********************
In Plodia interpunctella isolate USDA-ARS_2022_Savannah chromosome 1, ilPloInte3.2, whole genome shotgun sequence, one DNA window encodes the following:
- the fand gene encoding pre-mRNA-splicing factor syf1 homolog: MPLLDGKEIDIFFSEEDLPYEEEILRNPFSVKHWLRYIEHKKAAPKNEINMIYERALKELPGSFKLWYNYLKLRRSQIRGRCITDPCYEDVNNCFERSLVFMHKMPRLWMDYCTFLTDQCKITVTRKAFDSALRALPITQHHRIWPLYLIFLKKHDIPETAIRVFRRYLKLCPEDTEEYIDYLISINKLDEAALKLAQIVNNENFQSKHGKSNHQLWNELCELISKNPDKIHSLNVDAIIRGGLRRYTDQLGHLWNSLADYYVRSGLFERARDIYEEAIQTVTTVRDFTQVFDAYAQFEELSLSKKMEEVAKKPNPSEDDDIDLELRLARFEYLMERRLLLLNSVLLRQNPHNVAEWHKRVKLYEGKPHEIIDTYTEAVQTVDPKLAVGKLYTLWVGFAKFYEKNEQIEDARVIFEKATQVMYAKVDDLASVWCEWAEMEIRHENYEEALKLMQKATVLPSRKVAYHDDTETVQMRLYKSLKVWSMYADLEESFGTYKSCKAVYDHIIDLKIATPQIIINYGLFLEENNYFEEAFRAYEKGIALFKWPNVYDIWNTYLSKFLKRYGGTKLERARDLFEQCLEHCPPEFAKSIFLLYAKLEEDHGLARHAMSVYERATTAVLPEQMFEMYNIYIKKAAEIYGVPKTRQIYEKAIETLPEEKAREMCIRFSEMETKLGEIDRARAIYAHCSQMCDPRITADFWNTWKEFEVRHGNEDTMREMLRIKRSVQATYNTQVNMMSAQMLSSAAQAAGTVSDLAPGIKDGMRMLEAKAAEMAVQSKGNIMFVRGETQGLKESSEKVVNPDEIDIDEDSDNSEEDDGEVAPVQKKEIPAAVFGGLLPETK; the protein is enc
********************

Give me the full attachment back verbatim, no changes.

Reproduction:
In Plodia interpunctella isolate USDA-ARS_2022_Savannah chromosome 1, ilPloInte3.2, whole genome shotgun sequence, one DNA window encodes the following:
- the fand gene encoding pre-mRNA-splicing factor syf1 homolog: MPLLDGKEIDIFFSEEDLPYEEEILRNPFSVKHWLRYIEHKKAAPKNEINMIYERALKELPGSFKLWYNYLKLRRSQIRGRCITDPCYEDVNNCFERSLVFMHKMPRLWMDYCTFLTDQCKITVTRKAFDSALRALPITQHHRIWPLYLIFLKKHDIPETAIRVFRRYLKLCPEDTEEYIDYLISINKLDEAALKLAQIVNNENFQSKHGKSNHQLWNELCELISKNPDKIHSLNVDAIIRGGLRRYTDQLGHLWNSLADYYVRSGLFERARDIYEEAIQTVTTVRDFTQVFDAYAQFEELSLSKKMEEVAKKPNPSEDDDIDLELRLARFEYLMERRLLLLNSVLLRQNPHNVAEWHKRVKLYEGKPHEIIDTYTEAVQTVDPKLAVGKLYTLWVGFAKFYEKNEQIEDARVIFEKATQVMYAKVDDLASVWCEWAEMEIRHENYEEALKLMQKATVLPSRKVAYHDDTETVQMRLYKSLKVWSMYADLEESFGTYKSCKAVYDHIIDLKIATPQIIINYGLFLEENNYFEEAFRAYEKGIALFKWPNVYDIWNTYLSKFLKRYGGTKLERARDLFEQCLEHCPPEFAKSIFLLYAKLEEDHGLARHAMSVYERATTAVLPEQMFEMYNIYIKKAAEIYGVPKTRQIYEKAIETLPEEKAREMCIRFSEMETKLGEIDRARAIYAHCSQMCDPRITADFWNTWKEFEVRHGNEDTMREMLRIKRSVQATYNTQVNMMSAQMLSSAAQAAGTVSDLAPGIKDGMRMLEAKAAEMAVQSKGNIMFVRGETQGLKESSEKVVNPDEIDIDEDSDNSEEDDGEVAPVQKKEIPAAVFGGLLPETK; the protein is enc